Endangered Malayan Tiger Cubs and Mom on Jungala Habitat 2

Visit Busch Gardens.

Read about Siberian Tigers at Animal Fact Guide.

Baby Bonobo is a Boy!

The Memphis Zoo announced the baby bonobo born on Mother’s Day is a boy! His name is Mobali. Here are photos of the celebration.

Bonobo

The bonobos open up a box of treats to celebrate. Photo by Laura Horn, Graphic Designer at Memphis Zoo.

Bonobo

It’s a boy! Photo by Laura Horn, Graphic Designer at Memphis Zoo.

Bonobo and baby

A quiet moment for mama and baby Mobali. Photo by Laura Horn, Graphic Designer at Memphis Zoo.

To learn more about bonobos, see our Bonobo Facts page.

Toronto Zoo Breeds Critically Endangered Toad

Puerto Rican crested toad

Photo of an adult Puerto Rican crested toad by Jan P. Zegarra, U.S. Fish and Wildlife Service.

Tadpoles prepared for shipment to Puerto Rico. Photo by Toronto Zoo.

Tadpoles prepared for shipment to Puerto Rico. Photo by Toronto Zoo.

The conservation team at the Toronto Zoo successfully bred the critically endangered Puerto Rican crested toad.  They shipped 26,000 tadpoles to Puerto Rico to be released into the wild.

“This is a very proud moment for our conservation team as it not only represents release of an endangered species but we also followed recommendations given to the Species Survival Plan which led to successfully breeding toads from the north and south of Puerto Rico,” said Bob Johnson, Curator of Reptiles and Amphibians.

“Traditionally, researchers have always kept and bred the north and south toads separately. This time, on the recommendation of Canadian research geneticist Kaela Beauclerc from Trent University, we are able to increase the genetic makeup of the resulting offspring”, explains Johnson.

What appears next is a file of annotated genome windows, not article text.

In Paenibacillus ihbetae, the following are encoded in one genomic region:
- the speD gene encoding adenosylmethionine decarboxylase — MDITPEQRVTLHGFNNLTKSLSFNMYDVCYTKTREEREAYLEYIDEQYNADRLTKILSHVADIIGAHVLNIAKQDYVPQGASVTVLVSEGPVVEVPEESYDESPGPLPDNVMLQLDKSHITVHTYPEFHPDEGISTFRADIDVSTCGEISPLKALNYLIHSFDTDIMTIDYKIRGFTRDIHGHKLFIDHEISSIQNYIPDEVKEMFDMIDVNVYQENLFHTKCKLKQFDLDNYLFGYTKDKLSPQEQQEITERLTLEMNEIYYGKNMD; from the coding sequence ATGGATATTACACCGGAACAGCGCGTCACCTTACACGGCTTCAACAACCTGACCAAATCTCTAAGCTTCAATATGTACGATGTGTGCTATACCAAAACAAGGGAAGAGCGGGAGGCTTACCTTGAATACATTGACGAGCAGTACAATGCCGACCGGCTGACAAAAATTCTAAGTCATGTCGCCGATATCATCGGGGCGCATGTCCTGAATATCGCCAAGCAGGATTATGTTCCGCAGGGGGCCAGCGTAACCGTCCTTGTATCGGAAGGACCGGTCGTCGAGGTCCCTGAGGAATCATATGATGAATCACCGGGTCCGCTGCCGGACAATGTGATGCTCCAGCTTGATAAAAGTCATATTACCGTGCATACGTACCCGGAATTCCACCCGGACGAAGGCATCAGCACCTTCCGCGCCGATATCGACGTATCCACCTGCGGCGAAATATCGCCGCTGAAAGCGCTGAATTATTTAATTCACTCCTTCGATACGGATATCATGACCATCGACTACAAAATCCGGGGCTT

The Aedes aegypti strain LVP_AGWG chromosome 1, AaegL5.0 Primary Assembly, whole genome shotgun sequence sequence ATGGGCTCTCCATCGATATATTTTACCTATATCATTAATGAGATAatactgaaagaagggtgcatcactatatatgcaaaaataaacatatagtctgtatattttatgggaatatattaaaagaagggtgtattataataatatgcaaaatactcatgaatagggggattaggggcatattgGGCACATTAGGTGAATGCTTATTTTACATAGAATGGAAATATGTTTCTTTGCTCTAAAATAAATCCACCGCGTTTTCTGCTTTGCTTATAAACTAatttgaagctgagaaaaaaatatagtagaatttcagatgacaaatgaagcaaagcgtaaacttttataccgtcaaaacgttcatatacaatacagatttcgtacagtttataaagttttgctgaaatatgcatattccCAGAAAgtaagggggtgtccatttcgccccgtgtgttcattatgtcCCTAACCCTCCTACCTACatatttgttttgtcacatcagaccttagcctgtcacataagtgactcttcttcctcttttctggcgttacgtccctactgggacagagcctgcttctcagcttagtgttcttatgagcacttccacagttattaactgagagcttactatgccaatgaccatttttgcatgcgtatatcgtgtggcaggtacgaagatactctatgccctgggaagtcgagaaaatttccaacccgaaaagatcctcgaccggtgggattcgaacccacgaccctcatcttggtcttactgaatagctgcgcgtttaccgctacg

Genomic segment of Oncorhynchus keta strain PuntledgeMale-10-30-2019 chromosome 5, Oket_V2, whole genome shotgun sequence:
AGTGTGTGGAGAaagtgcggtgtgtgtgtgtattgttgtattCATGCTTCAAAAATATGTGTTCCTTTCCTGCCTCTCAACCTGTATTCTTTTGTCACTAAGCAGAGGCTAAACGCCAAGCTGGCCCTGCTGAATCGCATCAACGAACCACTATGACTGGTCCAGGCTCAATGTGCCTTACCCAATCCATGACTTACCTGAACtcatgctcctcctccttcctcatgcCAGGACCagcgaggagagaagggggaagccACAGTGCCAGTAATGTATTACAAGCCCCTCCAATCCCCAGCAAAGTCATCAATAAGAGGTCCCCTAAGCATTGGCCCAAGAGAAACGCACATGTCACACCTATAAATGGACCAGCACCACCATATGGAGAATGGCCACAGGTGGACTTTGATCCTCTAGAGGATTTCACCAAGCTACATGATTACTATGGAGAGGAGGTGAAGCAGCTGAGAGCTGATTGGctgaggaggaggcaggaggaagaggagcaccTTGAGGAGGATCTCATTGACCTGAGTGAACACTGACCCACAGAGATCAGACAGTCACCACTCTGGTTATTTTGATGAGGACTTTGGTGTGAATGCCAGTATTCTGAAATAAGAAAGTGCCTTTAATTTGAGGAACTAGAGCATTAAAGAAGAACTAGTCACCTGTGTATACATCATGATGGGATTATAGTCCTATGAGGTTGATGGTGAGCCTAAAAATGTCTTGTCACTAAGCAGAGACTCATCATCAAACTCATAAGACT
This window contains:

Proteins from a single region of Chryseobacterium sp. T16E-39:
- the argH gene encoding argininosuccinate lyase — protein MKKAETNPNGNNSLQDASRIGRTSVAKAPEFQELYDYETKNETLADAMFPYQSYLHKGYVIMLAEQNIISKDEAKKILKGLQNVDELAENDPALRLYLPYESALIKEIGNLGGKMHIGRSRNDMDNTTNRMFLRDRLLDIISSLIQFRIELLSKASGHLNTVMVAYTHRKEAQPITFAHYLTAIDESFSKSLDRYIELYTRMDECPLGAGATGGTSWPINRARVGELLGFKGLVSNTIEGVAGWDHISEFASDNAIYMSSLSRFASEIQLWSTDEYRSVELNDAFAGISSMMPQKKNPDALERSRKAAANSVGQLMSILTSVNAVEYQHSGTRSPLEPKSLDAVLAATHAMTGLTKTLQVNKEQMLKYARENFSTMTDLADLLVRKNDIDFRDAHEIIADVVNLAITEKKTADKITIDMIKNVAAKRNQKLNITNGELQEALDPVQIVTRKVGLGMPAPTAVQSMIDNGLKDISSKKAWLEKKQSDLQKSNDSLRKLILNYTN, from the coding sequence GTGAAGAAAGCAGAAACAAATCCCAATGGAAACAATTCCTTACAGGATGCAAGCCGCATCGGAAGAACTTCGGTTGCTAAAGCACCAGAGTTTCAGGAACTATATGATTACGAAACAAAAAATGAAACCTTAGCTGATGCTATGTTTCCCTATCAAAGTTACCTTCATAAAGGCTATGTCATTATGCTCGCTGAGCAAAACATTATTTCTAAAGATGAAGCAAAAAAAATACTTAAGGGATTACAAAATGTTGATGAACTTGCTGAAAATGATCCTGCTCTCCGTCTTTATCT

Tadpoles

Approximately 26,000 tadpoles were successfully bred by the conservation team. Photo by Toronto Zoo.

Baby Bonobo at Memphis Zoo

Bonobo and baby

Bonobo baby with mom Kiri. Photo credit: Laura Horn, Memphis Zoo.

A baby bonobo was born at the Memphis Zoo on May 12 to parents Kiri and Mofana. The sex of the baby is still not known, but zoo staff will determine the gender in the coming weeks.

According to Matt Thompson, Director of Animal Programs, “This is a species that needs a lot of help, so every birth is significant. Bonobos are still very rare in the wild and in captivity. They are a high conservation priority, and Mo and Kiri are a good genetic match.”

In the wild, bonobos inhabit the rainforests of the Democratic Republic of Congo in Africa. Currently, the IUCN has categorized bonobos as endangered. Civil war in the Congo has hugely impacted bonobo society, fragmenting their population to isolated pockets and limiting their genetic diversity.

To learn more about bonobos, see our bonobo facts article.